The U.S. Department of Housing and Urban Development has suspended its popular “Teacher Next Door” program for 120 days in an effort to curb fraud and abuse in the initiative.
The year-old program and the related “Officer Next Door” initiative, which was launched in 1997, offer teachers and police officers significant price breaks on HUD-owned houses. Both programs are now on hold until July 31.
The programs were designed to help teachers and police officers buy homes and to revitalize deteriorated communities by encouraging more working residents and their families to live there.
HUD officials announced the move on March 29, shortly after five police officers were convicted of felony fraud charges, 15 were indicted, and 80 others are under investigation. The move also followed the recent release of a report by HUD’s inspector general charging that many participants had violated program rules. Although no teachers have been charged or investigated, both programs were suspended because the rules are nearly identical.
“The vast majority of officers and teachers who buy houses through these programs play by the rules,” U.S. Secretary of Housing and Urban Development Mel Martinez said in a statement announcing the suspension. “Both programs have proven winners in the communities.” Nonetheless, he ordered his agency to review the programs’ guidelines and make changes to ensure that houses are being sold only to qualified people who will abide by the stipulations.
The “Next Door” initiatives allow teachers and police officers to buy, at a 50 percent discount, single-family homes owned by HUD, which often are in disrepair and located in blighted areas designated as revitalization zones. The teachers and officers may move into the houses with a $100 down payment, but they must agree to live in them for at least three years. HUD will still honor contracts signed before April 1.
According to the inspector general, many of the fraud problems can be traced to a requirement added to the Officer Next Door program in 1999—and picked up by the Teacher Next Door program when it was launched later that year. The requirement orders that an applicant obtain a second mortgage, equal to the 50 percent discount, for the property. And if an officer or teacher fails to meet the program’s continuing obligations, he or she must assume the second mortgage and essentially pay full price for the house in question.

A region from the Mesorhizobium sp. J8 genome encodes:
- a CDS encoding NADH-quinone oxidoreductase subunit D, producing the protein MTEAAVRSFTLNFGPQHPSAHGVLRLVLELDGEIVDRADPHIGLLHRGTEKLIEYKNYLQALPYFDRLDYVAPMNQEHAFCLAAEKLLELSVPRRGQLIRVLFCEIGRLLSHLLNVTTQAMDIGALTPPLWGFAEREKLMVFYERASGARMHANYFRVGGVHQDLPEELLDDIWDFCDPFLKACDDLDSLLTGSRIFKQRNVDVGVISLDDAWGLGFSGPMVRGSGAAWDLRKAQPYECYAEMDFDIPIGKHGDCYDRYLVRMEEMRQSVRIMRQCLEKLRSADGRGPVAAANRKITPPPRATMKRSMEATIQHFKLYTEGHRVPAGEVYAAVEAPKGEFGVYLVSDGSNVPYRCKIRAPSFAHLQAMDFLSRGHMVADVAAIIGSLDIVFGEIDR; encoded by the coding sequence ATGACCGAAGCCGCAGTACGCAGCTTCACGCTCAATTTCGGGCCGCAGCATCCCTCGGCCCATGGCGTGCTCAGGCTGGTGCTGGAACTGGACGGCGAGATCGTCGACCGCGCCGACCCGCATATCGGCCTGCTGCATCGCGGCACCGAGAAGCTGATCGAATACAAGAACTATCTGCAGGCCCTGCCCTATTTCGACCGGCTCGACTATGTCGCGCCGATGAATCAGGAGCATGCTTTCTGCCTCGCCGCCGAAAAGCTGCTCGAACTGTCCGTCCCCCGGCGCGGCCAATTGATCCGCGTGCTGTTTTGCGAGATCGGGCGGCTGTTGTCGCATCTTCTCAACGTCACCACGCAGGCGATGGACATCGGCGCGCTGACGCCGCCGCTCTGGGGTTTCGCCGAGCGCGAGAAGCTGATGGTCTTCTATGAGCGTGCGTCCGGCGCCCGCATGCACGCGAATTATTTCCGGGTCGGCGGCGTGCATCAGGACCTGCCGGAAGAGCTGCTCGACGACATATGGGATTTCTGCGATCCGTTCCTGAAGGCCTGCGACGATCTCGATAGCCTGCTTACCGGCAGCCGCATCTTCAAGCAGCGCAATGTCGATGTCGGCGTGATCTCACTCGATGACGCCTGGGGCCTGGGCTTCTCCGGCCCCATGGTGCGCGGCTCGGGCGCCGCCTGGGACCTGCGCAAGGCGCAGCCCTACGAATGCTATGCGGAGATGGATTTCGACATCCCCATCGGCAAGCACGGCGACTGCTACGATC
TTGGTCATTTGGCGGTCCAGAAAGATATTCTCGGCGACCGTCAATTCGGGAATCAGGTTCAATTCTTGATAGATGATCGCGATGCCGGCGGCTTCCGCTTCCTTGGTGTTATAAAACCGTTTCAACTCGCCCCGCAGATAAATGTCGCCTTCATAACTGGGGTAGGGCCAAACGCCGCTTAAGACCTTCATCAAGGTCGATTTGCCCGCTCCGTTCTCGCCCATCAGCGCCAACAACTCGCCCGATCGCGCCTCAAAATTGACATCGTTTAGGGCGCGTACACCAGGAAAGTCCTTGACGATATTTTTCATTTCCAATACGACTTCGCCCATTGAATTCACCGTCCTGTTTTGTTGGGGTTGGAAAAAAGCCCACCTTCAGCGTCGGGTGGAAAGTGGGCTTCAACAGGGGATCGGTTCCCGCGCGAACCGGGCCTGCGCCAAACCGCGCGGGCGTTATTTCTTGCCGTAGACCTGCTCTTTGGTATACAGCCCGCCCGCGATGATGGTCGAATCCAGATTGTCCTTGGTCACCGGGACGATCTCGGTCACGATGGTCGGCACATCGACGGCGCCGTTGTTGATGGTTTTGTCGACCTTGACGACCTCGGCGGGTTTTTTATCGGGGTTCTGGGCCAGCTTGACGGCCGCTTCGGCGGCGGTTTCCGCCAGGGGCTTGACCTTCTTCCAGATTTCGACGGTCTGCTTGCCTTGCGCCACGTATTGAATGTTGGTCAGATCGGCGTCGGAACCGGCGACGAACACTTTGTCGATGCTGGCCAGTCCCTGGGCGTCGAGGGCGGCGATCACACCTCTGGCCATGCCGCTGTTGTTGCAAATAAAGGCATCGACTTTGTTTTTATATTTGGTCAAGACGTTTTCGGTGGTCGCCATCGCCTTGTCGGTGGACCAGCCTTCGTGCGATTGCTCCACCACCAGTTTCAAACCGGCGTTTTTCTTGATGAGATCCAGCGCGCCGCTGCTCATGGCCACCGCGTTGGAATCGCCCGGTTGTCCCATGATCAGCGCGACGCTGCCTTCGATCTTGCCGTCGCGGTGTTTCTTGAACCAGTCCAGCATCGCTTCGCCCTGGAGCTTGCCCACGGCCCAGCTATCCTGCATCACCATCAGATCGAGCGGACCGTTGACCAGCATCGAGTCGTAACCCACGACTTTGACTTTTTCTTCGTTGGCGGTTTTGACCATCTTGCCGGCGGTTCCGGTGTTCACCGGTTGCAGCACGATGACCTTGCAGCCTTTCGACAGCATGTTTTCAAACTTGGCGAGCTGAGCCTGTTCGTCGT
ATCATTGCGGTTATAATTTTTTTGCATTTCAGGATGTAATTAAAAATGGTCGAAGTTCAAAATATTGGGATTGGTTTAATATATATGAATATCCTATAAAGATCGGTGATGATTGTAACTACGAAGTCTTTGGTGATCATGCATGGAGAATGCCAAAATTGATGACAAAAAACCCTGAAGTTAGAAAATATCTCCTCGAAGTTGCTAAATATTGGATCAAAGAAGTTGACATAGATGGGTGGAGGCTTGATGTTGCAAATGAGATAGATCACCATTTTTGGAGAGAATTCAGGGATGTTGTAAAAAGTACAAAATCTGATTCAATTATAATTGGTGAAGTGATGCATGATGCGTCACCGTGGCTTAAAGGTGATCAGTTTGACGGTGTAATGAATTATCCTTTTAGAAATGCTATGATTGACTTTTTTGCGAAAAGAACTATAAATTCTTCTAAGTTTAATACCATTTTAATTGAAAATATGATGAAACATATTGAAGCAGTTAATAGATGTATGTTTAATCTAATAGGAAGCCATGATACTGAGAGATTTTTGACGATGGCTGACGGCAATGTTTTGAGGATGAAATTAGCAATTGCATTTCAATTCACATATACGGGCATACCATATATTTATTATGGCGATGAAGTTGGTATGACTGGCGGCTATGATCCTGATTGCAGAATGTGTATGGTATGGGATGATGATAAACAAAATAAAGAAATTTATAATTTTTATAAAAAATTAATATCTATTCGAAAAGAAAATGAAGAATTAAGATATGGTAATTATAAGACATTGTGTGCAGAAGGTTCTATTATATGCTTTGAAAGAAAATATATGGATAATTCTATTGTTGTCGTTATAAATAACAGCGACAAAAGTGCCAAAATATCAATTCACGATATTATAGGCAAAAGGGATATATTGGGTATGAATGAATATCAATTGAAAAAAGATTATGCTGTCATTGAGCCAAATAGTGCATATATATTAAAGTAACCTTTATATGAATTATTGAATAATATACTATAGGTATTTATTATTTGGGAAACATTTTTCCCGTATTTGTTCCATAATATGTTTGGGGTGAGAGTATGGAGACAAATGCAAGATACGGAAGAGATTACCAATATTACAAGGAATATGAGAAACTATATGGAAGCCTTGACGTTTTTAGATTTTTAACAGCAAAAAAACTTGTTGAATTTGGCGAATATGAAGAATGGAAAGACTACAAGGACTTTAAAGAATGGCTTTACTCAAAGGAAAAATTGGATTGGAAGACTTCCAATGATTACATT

The preliminary report by the inspector general found, among other problems, that other homeowners had violated their three-year occupancy agreements, had rented or sold the properties, or had owned other residential properties, according to the Feb. 14 report.
For instance, a Fort Worth, Texas, police officer who has since been convicted of fraud bought a house for $58,000, but lived in it only one year and rented it out for the next two years.
“HUD has little assurance that the approximately 3,824 homebuyers are contributing to the goal of strengthening America’s communities,” the preliminary report stated. About 800 teachers have used the discounts, according to HUD. (For Sale: Affordable Housing for Teachers, March 7, 2001.)
The National Education Association and the American Federation of Teachers expressed support for the suspension of the Teacher Next Door program. Both unions have been strong backers of the initiative.
“We don’t want the program to be abandoned because there’s been abuse of it,” said Kathleen Lyons, a spokeswoman for the 2.6-million member NEA. She said NEA President Bob Chase had met with Mr. Martinez to discuss ways to strengthen oversight and also allow school employees other than teachers access to the discounts.
A version of this article appeared in the April 11, 2001 edition of Education Week as HUD Suspends Housing Program For Teachers